Just about a month ago a group of farmers and scientists met in Vermont to write new standards for another organic certification program, which adds more specifics to our food labels
The label will launch this summer with between 20 and 60 farms and the farms themselves would add the label after being certified by an inspector.
This new label would list as examples that a tomato has been grown in soil, or that meat and dairy products came from farms that pasture their animals.
Why do we need yet another label? Well, it’s a result of a controversy we shared with you when the National Organic Standard Board, which advises the U.S. Department of Agriculture, a few months ago voted against a proposal to exclude from the USDA’s organic certification program hydroponics and aquaponics. The farmers don’t want to see the USDA Organic label on foods grown in water. The new label would exclude from certification hydroponic farming and large livestock farms that don’t pasture their animals, known as contained animal feeding operations or CAFOs.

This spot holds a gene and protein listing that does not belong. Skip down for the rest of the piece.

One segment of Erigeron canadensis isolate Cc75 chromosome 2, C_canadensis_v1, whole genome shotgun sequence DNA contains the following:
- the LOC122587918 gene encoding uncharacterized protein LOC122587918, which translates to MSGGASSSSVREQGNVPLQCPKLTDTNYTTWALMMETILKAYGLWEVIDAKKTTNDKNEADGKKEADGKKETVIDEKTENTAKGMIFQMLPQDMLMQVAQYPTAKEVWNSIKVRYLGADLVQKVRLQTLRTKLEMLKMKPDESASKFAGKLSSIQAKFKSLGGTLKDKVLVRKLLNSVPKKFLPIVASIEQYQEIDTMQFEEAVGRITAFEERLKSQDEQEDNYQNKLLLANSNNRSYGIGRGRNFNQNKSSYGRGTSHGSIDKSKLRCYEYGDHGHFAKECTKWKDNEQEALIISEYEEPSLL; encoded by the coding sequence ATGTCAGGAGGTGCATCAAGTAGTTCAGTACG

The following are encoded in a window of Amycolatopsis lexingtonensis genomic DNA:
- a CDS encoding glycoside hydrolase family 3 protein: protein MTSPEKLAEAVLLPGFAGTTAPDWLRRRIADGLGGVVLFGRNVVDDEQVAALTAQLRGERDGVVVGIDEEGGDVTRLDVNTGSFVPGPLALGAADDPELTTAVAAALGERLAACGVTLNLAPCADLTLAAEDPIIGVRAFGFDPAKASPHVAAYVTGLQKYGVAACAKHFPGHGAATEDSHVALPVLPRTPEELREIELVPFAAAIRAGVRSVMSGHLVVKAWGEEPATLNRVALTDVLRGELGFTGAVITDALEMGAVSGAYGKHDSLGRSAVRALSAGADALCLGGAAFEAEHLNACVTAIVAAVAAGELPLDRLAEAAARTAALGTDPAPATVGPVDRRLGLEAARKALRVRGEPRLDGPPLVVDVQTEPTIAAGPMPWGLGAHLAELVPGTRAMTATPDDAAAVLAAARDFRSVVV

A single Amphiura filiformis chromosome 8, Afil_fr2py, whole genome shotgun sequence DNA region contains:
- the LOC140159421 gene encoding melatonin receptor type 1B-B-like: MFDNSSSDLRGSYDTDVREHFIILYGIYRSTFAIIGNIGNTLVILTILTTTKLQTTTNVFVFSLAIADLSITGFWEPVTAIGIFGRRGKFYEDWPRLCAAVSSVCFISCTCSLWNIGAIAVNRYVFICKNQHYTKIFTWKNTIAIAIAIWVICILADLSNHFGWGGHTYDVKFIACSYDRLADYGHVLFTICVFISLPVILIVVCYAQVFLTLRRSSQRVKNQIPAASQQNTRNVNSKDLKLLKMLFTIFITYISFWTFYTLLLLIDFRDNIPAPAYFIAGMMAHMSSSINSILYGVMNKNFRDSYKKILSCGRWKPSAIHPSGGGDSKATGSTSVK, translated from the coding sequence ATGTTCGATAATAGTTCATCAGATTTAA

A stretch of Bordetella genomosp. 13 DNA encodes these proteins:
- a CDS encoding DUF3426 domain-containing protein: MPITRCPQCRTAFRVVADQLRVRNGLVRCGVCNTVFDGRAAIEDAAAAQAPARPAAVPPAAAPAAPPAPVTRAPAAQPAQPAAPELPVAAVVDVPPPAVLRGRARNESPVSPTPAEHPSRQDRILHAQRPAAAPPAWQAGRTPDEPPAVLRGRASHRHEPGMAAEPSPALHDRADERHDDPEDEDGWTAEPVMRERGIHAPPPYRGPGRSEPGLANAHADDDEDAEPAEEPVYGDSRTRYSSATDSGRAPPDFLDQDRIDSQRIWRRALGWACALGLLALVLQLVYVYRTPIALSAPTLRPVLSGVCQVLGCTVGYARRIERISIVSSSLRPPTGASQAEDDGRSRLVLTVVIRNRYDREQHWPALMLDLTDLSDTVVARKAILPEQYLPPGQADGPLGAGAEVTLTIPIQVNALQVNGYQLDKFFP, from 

“I think that a lot of farmers, especially young farmers, feel that the organic label no longer describes the way they farm, and we’re trying to recapture that,” Linley Dixon, a vegetable farmer in Durango, Colorado, told The Denver Post. She is senior scientist for Cornucopia Institute, who is also on the standards board of the Real Organic Project.
Dave Chapman, a member of the executive and standards board of the Real Organic Project and owner of an organic tomato farm in Thetford also told the Post that “Some of the cornerstones of what organic means are being taken away, and we’re concerned about how creaky that makes the whole thing,” He believes the cornerstone of being organic is growing in soil and improving its fertility.
Let the confusion begin.